Reading is both fun and fundamental.
As P.S. 186, 7601 19th Avenue celebrated Dr. Seuss’s birthday, it held its annual VIP Readers Day.
On Thursday, March 2, several community leaders, such as police officers from the 62nd precinct, firefighters, entertainers and more, showed up throughout the day to read to several classes.
Kids greeted them with their own custom made silly hats in honor of the author’s most famous book, “The Cat in the Hat.”
“We are celebrating a really popular author and the kids have grown up reading various Dr. Seuss books so we remember a great author in good spirt,” said the school’s Principal Bayan Cadotte. “We turn it into a silly hat day because of ‘Cat in the Hat’ and aside from that it’s about bringing our community in so they could share their love of reading with our students.”
Community leaders enjoyed the experience.
“It’s awesome. I’ve done it for a couple of years,” said former 68th Precinct Community Council President Ilene Sacco. “Dr. Seuss books are fun to read and most of them have good morals. We talked about him and how he worked hard at what he did and that’s why he’s still famous after all these years. Sometimes when you stop and take a breath, kids seems to like it and anything that stresses reading is important. I’m an attorney and I told them how many books I had to read in my life. “
“It’s the first time I’ve ever done this before and I think something as simple as reading for kids in uniform will maybe impact somebody and make a little difference in the community,” said U.S. Army Staff Sergeant Javier Rivera, “and it shows that the army is more than what you just see in the movies.”
Brooklyn Cyclone’s own King Henry was in attendance as well. “This is my third or fourth year here and I look forward to it,” he said. “It’s always fun for me because I’m a children’s entertainer and magician, so it’s in my wheelhouse to make the book fun and exciting.”
Youth officer at the 62nd precinct Jason Schiavone also stressed the importance of the day. “This means a lot because kids look up to us so when they see us come in to read to them, it’s great,” he said. “They had a lot of good questions and what we say to them matters because the best way to put it is they look up to us and they learn a lot from us. It’s a great thing.”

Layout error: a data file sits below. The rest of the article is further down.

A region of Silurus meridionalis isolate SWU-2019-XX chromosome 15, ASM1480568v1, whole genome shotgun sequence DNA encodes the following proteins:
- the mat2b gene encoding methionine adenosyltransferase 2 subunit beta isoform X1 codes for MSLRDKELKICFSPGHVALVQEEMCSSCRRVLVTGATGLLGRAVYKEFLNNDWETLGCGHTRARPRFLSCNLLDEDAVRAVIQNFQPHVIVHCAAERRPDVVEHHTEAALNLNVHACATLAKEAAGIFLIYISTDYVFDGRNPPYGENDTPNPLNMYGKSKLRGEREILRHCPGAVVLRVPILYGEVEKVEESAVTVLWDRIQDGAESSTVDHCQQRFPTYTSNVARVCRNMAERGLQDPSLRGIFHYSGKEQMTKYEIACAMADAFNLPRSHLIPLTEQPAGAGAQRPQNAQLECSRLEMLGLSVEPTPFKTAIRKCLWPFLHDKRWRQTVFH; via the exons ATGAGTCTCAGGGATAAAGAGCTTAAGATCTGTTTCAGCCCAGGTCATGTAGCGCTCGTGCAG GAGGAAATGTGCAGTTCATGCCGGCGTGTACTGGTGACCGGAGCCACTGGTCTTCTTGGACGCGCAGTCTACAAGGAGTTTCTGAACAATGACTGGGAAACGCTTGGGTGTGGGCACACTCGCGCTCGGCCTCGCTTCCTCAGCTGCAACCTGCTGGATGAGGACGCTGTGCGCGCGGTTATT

“It’s great because they look up to community helpers as role models,” added firefighter George Tabeek. “I did as a kid so when you have their attention and you can incorporate reading a book and throwing in a little fire safety, it’s inspirational.”
Kids were also thrilled with the day.
“I enjoyed that a police officer took time out of his day to come up and visit our school and come up to the fifth floor to read us a story to celebrate Dr. Seuss’s birthday,” said student Nuka R.
“It was great because it’s a police officer reading to us and he came up with all his equipment,” added another child, Gunesh B.
Organizer and parent coordinator Elaine Delaney was happy with how the event went. “I’ve done this a while and I’ve organized this event since I was a [member of the Parent Teachers Association]. I love how different it is because it’s nice for kids to see adults enjoying reading and get to know your firefighters, local precincts and the army.”